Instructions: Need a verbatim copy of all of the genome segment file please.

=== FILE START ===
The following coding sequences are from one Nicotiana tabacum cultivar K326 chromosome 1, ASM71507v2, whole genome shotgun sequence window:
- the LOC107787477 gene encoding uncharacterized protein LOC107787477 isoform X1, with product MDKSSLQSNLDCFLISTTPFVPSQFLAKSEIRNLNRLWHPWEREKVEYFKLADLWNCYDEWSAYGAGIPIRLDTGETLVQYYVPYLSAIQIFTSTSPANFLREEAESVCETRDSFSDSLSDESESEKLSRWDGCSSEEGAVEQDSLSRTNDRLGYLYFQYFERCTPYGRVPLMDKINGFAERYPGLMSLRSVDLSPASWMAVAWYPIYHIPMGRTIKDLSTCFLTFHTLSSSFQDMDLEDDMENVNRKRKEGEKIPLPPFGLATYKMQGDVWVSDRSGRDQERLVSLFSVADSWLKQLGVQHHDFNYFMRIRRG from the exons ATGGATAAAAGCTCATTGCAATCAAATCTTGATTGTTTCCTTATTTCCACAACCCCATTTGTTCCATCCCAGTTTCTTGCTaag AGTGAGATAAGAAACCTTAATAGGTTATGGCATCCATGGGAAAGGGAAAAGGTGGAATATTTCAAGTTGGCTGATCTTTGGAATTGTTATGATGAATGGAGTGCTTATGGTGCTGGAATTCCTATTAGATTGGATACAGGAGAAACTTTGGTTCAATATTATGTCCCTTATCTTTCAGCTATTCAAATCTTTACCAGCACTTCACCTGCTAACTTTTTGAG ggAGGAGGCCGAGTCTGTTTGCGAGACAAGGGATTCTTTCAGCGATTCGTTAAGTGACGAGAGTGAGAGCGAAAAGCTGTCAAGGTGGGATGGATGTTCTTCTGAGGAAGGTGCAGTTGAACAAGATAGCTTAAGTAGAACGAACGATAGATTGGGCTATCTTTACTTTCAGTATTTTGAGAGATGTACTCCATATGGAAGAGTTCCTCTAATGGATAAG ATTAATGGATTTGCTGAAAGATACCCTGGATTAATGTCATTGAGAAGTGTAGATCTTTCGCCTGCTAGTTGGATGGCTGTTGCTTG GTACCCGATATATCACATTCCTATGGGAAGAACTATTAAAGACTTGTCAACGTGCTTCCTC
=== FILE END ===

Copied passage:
The following coding sequences are from one Nicotiana tabacum cultivar K326 chromosome 1, ASM71507v2, whole genome shotgun sequence window:
- the LOC107787477 gene encoding uncharacterized protein LOC107787477 isoform X1, with product MDKSSLQSNLDCFLISTTPFVPSQFLAKSEIRNLNRLWHPWEREKVEYFKLADLWNCYDEWSAYGAGIPIRLDTGETLVQYYVPYLSAIQIFTSTSPANFLREEAESVCETRDSFSDSLSDESESEKLSRWDGCSSEEGAVEQDSLSRTNDRLGYLYFQYFERCTPYGRVPLMDKINGFAERYPGLMSLRSVDLSPASWMAVAWYPIYHIPMGRTIKDLSTCFLTFHTLSSSFQDMDLEDDMENVNRKRKEGEKIPLPPFGLATYKMQGDVWVSDRSGRDQERLVSLFSVADSWLKQLGVQHHDFNYFMRIRRG from the exons ATGGATAAAAGCTCATTGCAATCAAATCTTGATTGTTTCCTTATTTCCACAACCCCATTTGTTCCATCCCAGTTTCTTGCTaag AGTGAGATAAGAAACCTTAATAGGTTATGGCATCCATGGGAAAGGGAAAAGGTGGAATATTTCAAGTTGGCTGATCTTTGGAATTGTTATGATGAATGGAGTGCTTATGGTGCTGGAATTCCTATTAGATTGGATACAGGAGAAACTTTGGTTCAATATTATGTCCCTTATCTTTCAGCTATTCAAATCTTTACCAGCACTTCACCTGCTAACTTTTTGAG ggAGGAGGCCGAGTCTGTTTGCGAGACAAGGGATTCTTTCAGCGATTCGTTAAGTGACGAGAGTGAGAGCGAAAAGCTGTCAAGGTGGGATGGATGTTCTTCTGAGGAAGGTGCAGTTGAACAAGATAGCTTAAGTAGAACGAACGATAGATTGGGCTATCTTTACTTTCAGTATTTTGAGAGATGTACTCCATATGGAAGAGTTCCTCTAATGGATAAG ATTAATGGATTTGCTGAAAGATACCCTGGATTAATGTCATTGAGAAGTGTAGATCTTTCGCCTGCTAGTTGGATGGCTGTTGCTTG GTACCCGATATATCACATTCCTATGGGAAGAACTATTAAAGACTTGTCAACGTGCTTCCTC